Sure wished I had a fit-rite TNT kit on my 1026 when I was working the back blade, I adjusted it several times depending upon what I was trying to make it do... It's on the list, but a 60D is ahead of it on the list!

    Curious to know from those that have experience putting in lawns from scratch (brining in soil, leveling / grading, etc.) what are the essential and best tools? FEL & box blade to move dirt, land plane to level, and tine rake to finish rake it? Would a pulverizer fit in somewhere here? I know a Harley rake is a great tool, but $7,000-$10,000 is way too much for one attachment unless it's making you money or being used often.
    John Deere 1026R (MY 2012) Purchased April 2013
    H120 FEL with 49" bucket, Ken's 5/16" Bolt on Hooks & BXpanded Piranha Tooth Bar
    60D (7-iron) Autoconnect MMM
    JD 3-Bag MCS w/Honda GC160 Power "Pak"
    260 BH with 12" bucket
    Artillian 42"x3" Forks w/2" Receiver
    48" EA XTreme Duty Box Blade
    36" EA Independent Wheel Lawn Aerator w/Alternating Depth Tines
    52" Ratchet Rake
    iMatch QH

    2003 John Deere LX266
    42" Freedom Mulching Deck
    Larger LX model wheels/tires

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    AWK
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    Interesting thread. I picked up a Frontier BB2048 Box Blade last weekend and learned it will take some practice! I was easier then the FEL to level, BUT.... still not at the level I like. However, I am sure I will always need to break out the hand rake.

    AWK
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    John Deere BW15326 Front Blade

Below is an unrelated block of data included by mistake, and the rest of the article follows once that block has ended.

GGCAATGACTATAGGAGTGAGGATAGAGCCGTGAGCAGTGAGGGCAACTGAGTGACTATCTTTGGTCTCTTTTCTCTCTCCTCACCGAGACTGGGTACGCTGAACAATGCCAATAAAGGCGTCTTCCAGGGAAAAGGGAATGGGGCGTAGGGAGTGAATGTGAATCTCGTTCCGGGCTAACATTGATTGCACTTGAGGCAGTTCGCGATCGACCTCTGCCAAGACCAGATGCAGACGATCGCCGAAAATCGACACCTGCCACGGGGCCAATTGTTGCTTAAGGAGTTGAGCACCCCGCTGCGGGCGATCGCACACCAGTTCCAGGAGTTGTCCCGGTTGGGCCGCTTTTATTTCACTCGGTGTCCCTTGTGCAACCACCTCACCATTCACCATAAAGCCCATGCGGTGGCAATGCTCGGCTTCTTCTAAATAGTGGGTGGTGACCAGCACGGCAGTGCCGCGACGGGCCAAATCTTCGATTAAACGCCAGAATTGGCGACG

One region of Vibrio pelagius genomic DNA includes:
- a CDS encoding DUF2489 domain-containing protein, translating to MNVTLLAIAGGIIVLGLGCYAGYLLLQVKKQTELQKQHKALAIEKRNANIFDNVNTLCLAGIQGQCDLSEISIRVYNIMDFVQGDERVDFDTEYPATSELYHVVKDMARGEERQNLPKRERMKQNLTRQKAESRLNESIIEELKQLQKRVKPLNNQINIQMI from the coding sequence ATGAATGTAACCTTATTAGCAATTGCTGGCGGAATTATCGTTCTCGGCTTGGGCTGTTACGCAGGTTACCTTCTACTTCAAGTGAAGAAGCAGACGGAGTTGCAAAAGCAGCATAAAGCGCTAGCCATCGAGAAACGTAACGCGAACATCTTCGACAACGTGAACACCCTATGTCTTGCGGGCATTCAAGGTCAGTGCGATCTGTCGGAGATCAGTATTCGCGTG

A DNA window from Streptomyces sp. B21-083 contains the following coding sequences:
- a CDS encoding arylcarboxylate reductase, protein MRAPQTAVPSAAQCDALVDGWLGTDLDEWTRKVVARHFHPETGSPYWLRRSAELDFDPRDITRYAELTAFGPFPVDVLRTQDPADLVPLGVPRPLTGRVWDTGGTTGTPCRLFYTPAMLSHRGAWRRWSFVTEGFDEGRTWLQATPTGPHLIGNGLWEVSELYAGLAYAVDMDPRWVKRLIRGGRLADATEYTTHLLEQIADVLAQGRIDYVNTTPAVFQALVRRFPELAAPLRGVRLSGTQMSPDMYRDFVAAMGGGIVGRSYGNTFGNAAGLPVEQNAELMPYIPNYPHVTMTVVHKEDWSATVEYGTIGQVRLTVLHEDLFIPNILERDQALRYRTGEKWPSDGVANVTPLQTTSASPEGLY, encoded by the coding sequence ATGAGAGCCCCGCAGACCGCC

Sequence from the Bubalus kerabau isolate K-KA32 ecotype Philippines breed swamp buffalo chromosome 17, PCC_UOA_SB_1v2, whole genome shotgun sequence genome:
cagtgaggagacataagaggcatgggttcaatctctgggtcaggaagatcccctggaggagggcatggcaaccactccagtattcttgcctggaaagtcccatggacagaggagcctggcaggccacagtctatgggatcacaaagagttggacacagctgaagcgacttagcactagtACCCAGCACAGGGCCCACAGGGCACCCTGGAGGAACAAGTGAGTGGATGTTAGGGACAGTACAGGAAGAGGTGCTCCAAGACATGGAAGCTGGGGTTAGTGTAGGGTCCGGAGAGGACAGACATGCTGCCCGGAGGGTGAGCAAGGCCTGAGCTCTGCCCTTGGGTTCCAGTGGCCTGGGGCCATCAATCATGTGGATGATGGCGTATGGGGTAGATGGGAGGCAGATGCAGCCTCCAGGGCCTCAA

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    The best thing you can do for yourself if you're going to be grading is buy a top and tilt kit.

    The thing with a box blade is that you need to adjust it. Tilting forward cuts deeper, tilting back smoothes material well and leaves a nice finish. Depending on the surface you're working, you may need to make these adjustments very often. On my driveway for example, gravels will wash and collect in certain areas. I need to take a deeper cut to pick up material in those spots, but may need to deposit that gravel again 10 yards away. That means shortening the top link, picking up gravel, moving just a bit and lengthening the top link. That's a lot of on and off the tractor to do, so what really happens is you set it somewhere close to a happy medium and get so-so results because that's a lot less time consuming, or fight with it being set wrong to get the results you really want. With a top and tilt kit, you can make those changes without ever getting off the tractor, or even stopping. It makes grading so much easier, it's like having a different machine.